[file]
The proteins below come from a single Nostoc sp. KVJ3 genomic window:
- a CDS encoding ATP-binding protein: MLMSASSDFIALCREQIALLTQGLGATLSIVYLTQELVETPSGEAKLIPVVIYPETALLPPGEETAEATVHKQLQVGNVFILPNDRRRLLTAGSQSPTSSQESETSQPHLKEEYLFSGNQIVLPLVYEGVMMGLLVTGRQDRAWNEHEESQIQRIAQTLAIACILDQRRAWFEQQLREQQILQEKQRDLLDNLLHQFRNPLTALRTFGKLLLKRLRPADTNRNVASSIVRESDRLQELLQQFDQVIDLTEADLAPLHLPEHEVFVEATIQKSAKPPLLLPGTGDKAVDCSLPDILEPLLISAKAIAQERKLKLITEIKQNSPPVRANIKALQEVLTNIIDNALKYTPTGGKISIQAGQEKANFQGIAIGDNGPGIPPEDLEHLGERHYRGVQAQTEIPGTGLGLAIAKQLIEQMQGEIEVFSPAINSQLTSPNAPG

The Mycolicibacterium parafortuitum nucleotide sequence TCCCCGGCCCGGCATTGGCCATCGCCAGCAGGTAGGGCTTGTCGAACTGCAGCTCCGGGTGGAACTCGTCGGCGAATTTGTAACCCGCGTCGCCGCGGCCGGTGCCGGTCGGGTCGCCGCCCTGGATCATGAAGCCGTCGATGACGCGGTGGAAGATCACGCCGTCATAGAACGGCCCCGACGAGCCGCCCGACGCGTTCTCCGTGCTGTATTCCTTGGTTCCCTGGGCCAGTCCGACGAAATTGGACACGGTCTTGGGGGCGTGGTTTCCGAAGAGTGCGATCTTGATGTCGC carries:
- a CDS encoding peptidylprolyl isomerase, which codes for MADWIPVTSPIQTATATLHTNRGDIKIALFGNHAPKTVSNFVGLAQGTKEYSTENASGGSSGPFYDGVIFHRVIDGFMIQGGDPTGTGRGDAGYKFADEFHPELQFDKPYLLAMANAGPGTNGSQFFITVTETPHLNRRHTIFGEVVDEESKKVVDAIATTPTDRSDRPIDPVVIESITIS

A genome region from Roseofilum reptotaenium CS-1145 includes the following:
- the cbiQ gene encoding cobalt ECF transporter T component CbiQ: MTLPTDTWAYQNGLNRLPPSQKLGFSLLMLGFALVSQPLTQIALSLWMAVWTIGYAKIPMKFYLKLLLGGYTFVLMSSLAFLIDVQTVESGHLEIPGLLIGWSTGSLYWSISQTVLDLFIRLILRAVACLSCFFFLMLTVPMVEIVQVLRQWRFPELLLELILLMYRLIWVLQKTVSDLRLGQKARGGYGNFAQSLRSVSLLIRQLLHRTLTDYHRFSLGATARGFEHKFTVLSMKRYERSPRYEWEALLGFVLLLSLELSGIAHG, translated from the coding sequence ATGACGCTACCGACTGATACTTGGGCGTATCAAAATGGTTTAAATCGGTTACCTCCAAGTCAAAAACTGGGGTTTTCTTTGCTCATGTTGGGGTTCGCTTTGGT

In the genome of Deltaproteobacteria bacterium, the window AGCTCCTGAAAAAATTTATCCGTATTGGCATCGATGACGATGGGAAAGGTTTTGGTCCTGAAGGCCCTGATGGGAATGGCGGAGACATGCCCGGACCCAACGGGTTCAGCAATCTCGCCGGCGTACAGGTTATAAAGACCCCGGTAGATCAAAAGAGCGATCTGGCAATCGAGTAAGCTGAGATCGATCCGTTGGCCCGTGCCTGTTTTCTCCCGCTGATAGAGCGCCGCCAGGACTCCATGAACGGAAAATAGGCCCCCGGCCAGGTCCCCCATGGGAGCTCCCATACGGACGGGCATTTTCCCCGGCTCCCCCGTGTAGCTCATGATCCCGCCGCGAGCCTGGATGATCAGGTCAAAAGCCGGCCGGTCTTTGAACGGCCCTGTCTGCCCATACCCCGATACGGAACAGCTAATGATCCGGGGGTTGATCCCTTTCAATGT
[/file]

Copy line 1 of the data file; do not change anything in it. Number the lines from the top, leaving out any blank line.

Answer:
The proteins below come from a single Nostoc sp. KVJ3 genomic window: